by Maria Luci, editor at Maria’s Farm Country Kitchen and Rodale’s
Drinking bone broth is more than just the latest food trend—it’s an easy and delicious way to add a little extra nutrition to your daily diet. Linked to a number of health and beauty benefits, homemade bone broth (a longer-simmered version of soup stock) is brimming with nutrients like calcium, magnesium, and phosphorus. It’s also a great source of collagen, a protein that when consumed is good for your gut while also helping to promote healthy joints, arteries, and wrinkle-free skin.
Fortunately, making your own beneficial bone broth is simple and requires little prep work. Many times, you can gather leftover bones from meals (especially if you’re making a turkey or roasted chicken version of this broth). But if you don’t have any leftover bones, most butchers or grocery store meat counters can supply the necessary marrow and bones needed to create an effective broth.
Just remember, the healthiest, best-tasting version of bone broth is always made with organic ingredients!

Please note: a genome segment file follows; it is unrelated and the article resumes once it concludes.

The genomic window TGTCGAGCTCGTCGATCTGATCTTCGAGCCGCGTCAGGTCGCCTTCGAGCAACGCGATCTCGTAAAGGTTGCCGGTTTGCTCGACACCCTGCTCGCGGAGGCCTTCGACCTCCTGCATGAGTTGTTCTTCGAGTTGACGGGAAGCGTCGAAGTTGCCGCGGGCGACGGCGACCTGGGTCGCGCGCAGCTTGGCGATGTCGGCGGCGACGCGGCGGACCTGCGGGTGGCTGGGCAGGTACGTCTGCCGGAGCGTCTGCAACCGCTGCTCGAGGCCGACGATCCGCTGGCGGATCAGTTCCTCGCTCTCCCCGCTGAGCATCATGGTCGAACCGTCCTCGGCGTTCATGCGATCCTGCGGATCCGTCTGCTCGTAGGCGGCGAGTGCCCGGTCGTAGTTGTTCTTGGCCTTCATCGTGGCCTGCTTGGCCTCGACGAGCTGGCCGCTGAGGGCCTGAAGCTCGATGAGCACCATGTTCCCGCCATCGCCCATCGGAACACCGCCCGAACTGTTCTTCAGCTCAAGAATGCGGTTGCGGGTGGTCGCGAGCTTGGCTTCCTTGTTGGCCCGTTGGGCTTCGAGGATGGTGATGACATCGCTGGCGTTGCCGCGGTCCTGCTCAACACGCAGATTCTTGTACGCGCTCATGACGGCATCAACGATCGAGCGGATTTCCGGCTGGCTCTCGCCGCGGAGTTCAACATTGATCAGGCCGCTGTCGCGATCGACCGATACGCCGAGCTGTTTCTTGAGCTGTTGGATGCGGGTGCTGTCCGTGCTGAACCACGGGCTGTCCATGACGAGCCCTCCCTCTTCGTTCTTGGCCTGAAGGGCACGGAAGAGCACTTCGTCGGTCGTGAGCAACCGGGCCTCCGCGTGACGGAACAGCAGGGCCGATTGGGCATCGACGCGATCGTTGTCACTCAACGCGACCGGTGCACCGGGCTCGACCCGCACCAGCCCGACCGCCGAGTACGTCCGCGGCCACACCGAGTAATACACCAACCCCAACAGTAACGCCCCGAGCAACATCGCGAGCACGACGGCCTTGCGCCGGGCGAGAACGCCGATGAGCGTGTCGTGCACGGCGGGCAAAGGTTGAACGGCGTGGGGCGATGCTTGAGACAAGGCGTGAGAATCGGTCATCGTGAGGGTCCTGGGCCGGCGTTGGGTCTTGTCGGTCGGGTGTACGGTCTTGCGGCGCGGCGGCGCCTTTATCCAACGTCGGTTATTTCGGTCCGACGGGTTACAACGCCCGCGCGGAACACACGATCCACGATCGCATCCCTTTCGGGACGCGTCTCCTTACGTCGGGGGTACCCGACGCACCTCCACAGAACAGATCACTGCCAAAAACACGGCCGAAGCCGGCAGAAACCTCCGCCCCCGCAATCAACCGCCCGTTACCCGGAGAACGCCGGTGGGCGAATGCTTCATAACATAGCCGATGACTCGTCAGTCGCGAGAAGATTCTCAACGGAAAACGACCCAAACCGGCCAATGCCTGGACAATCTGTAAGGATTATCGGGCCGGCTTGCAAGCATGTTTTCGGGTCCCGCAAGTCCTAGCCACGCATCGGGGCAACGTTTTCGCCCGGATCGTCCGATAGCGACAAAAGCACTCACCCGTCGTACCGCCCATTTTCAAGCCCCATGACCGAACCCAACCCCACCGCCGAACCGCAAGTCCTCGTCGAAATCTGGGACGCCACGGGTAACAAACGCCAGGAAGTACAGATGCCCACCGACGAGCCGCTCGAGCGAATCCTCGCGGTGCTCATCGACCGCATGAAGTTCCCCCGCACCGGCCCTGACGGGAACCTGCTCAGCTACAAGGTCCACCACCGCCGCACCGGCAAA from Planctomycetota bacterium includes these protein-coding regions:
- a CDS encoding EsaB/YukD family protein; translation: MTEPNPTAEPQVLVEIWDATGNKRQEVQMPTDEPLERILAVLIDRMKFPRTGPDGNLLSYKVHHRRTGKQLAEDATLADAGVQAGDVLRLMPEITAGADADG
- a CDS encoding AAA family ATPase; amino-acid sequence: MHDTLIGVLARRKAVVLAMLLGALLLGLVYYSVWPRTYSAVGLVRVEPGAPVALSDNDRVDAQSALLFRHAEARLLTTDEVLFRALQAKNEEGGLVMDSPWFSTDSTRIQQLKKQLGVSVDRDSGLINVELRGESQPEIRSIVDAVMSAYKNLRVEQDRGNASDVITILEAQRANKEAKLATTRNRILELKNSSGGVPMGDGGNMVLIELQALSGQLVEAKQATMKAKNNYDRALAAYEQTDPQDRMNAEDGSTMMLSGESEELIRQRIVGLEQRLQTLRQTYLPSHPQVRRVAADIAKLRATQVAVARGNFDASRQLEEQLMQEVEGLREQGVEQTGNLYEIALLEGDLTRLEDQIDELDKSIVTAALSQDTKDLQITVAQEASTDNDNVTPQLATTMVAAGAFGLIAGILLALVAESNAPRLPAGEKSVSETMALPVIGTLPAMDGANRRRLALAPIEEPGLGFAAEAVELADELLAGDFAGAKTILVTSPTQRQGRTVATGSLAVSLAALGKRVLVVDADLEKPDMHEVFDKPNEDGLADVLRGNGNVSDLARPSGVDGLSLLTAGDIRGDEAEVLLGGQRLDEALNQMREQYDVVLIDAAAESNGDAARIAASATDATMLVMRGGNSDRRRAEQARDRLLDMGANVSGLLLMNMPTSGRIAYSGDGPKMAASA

Beef Bone Broth
- 2 pounds beef bones with marrow
- 2 pounds beef short rib bones with a little meat on them
- 3 medium carrots, cut into chunks
- 1 medium onion, chopped
- 2 celery stalks, chopped
- 1 tablespoon apple cider vinegar
- Salt and pepper, to taste
- Fresh herbs or spices, such as parsley, sage, or thyme (optional)
1. In a large pot, sauté the carrots, onion, and celery on the stovetop until they become slightly translucent.
2. Add the bones and apple cider vinegar to the pot and cover with water. (The vinegar will help pull healthy minerals from the bones.)
3. Bring to a boil and then reduce to a simmer. Simmer for at least 8 hours, and up to 48.
4. Feel free to add salt and pepper, as well as herbs and spices, at the end of cooking.
Maria Luci is the manager and editor at Maria’s Farm Country Kitchen and content creator and editor at Rodale’s. She grew up in Virginia, but now lives in Philly with her husband, a black cat, and a giant Aloe plant named Big Al. When not writing and editing, she’s usually cooking up organic recipes or running—or eating when she should be running.